Numerous studies have shown that exosomes are closely related to the pathogenesis of various diseases, especially cancers. Therefore, a rapid and sensitive method for exosome detection will be of great importance for the diagnosis and prognosis of diseases. Researchers from the Army Medical University, China report here a method for exosome detection based on the CD63 aptamer and clustered regular interspaced short palindromic repeats (CRISPR)/Cas12a system. This method consists mainly of exosomal membrane protein recognition based on the CD63 aptamer and signal amplification based on CRISPR/Cas12a. The CD63 aptamer, as an easily adaptable nucleic acid strand, is responsible for the conversion of the amounts of exosomes into nucleic acid detection, whereas CRISPR/Cas12a is responsible for highly specific nucleic acid signal amplification. The detection range of the method was determined as 3 × 103-6 × 107 particles per microliter. Additionally, the researchers successfully applied this method to detect exosomes in clinical samples from both healthy individuals and patients with lung cancer, and the results were highly consistent with those obtained by nanoparticle tracking analysis. In general, this method provides a highly sensitive and specific method for the detection of exosomes and offers an avenue toward future exosome-based diagnosis of diseases.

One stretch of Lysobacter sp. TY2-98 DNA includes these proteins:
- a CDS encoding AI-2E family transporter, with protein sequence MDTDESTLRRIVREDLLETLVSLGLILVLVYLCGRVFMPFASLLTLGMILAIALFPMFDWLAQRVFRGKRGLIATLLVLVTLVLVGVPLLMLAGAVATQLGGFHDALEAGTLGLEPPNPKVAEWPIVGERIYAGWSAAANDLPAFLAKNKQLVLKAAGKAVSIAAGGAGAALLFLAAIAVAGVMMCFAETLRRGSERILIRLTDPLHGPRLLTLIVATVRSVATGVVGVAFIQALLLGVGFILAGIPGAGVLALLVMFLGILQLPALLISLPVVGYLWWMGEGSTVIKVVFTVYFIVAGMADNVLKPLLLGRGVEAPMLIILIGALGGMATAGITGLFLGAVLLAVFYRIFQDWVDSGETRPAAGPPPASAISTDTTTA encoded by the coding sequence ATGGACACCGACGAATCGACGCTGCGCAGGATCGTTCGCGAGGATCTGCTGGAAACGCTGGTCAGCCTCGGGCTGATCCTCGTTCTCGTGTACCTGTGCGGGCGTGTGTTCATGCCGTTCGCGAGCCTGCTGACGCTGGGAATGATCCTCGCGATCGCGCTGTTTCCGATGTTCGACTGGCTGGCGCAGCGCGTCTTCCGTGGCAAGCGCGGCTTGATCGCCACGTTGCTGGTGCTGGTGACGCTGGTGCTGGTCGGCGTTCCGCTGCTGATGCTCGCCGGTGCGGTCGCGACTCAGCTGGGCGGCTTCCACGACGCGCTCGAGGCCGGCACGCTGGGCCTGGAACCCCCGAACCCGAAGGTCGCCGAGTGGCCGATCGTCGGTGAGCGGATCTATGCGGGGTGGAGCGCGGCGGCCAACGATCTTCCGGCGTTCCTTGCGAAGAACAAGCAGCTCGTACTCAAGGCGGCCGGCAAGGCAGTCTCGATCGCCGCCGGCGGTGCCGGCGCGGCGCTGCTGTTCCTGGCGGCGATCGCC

Clustered regular interspaced short palindromic repeats (CRISPR)/Cas12a-based
signal amplification for exosome detection
a.u. arbitrary units, FI fluorescence intensity, sg RNA single guide RNA, SMB streptavidin molecular bead